Looking forward, we need to look for opportunities to achieve synergies in programming. The seven preventive chemotherapy diseases (ascariasis, hookworm infections, lymphatic filariasis, onchocerciasis, schistosomiasis, trichuriasis, and trachoma) are preventable by a simple oral drug treatment, administered once or twice a year. Due to the geographic overlap of endemic areas for some NTDs, and a common requirement for preventive chemotherapy, an integrated approach to mass drug administration has been increasingly adopted. This integrated approach provides a means to make cost savings and increase efficiency compared to single disease approaches. We need to learn from and accelerate this approach, and identify what adaptations may be required as progress continues to be made. There are other areas also where integrated action can lead to multiple impacts. Improving access to clean water, hygiene and sanitation will help prevent trachoma and schistosomiasis, but will also have wider health benefits. The WHO Water, Sanitation and Hygiene strategy for accelerating and sustaining progress on NTDs is important, but we still need to learn the best ways to implement this.
Rigorous research and new innovation remains an important part of the NTD response. DFID supported NTD research includes both product development and operational research. This has resulted in new drugs for sleeping sickness, visceral leishmaniasis, Chagas disease and diagnostics for sleeping sickness through the work of Drugs for Neglected Diseases Initiative (DNDi) and Foundation for Innovative New Diagnostics respectively. DFID is also investing in development of new insecticides through Innovative Vector Control Consortium and implementation research on the integrated approach to mass drug administration for tackling NTDs through COUNTDOWN.
Progress will only continue to be made by being innovative, testing new technologies and approaches to programming, and assessing how established approaches may need to be adapted to respond to different epidemiological and geographic contexts. It is critical that new research findings–both positive and negative–are disseminated promptly, so that lessons can be learnt about what forms of intervention are effective, and those that are not.
Strong surveillance and monitoring will continue to form an important backbone of NTD programmes. As we make progress we need to modify and test new approaches to mapping and surveillance in low prevalence settings. New digital technologies may provide opportunities to do things differently, more rapidly, and more efficiently moving forward. We also need rigorous data on the impact of programmes on disease transmission and health burden, to help make the case for further investment. Though knowing we have delivered millions of treatments is important; information on reductions in prevalence or intensity of infections is vital. Similarly, we need to know whether countries are meeting the criteria to stop Mass drug administration either nationally or in some geographic areas. Rigorous cost effectiveness data will continue also to be important, to ensure that available resources are used for the greatest possible good.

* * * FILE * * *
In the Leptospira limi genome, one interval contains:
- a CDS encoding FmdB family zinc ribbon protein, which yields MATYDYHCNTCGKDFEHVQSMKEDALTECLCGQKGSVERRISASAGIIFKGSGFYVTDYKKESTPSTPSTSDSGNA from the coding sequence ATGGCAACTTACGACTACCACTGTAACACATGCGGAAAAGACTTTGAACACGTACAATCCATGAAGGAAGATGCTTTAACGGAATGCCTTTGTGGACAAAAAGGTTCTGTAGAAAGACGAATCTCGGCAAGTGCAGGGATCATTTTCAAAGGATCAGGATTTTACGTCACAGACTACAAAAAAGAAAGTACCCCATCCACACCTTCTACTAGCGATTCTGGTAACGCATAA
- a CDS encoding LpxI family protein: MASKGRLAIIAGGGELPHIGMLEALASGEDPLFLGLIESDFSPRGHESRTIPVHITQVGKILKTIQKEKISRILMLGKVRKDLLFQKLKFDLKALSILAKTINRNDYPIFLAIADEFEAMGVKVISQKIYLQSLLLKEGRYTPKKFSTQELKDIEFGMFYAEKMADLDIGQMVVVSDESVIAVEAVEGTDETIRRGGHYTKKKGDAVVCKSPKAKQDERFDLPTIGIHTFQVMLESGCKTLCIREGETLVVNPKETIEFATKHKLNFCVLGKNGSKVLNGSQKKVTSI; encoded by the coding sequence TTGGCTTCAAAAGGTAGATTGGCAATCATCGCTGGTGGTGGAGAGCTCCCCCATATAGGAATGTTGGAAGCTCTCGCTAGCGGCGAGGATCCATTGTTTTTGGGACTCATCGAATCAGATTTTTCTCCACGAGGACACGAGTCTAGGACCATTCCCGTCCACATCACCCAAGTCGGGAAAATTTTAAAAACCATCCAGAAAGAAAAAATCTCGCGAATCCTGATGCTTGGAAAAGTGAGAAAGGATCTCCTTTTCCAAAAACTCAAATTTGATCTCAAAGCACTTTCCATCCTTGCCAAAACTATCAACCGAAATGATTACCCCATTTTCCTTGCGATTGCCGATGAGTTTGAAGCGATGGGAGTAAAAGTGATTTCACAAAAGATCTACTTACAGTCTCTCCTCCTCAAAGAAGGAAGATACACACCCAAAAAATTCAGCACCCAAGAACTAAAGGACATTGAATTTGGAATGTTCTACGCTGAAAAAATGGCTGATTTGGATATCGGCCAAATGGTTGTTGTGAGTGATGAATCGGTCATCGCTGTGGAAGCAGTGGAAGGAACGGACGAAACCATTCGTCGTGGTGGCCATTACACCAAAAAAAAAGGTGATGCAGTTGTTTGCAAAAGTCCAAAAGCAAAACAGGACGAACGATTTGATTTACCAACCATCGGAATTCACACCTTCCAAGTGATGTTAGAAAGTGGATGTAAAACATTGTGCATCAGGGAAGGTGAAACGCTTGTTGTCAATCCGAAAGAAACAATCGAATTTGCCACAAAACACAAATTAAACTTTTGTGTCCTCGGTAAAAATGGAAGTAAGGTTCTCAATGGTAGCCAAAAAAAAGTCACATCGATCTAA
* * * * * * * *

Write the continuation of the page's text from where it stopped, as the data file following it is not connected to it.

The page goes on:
With the successes to date, the NTD field will need to respond to the new epidemiological and contextual realities. The world’s populations are becoming increasingly urbanised, yet many established models of intervention have been tested and used in rural populations. For example, public school systems often provide an important platform for preventive therapy for schistosomiasis. We need to ensure that children in informal or private schools, and children who are not attending school, are getting the same access to preventive chemotherapy. We need to identify also how best to deliver effective interventions in challenging and complex settings–such as within fragile and conflict affected states, and to migrant and displaced populations. It is in these settings where many of the most vulnerable live, and where the burden of NTDs will increasingly be concentrated.
There has been much progress since the London Declaration. Yet NTD transmission continues in many countries, and hundreds of millions of people still do not have access to the treatments that they need. We cannot be complacent. If we are to achieve global targets we must continue to work in strong partnership, and rise to tackle new challenges. The research community will continue to have an essential role to play–generating and testing the new tools and rigorous evidence needed to ensure that the burden of NTDs can continue to be reduced, and that no-one is left behind.
- 1. Neglected Tropical Diseases (NTDs). Malaria Consortium. Cited 2017 April 3. Available from: http://www.malariaconsortium.org/pages/ntds.htm.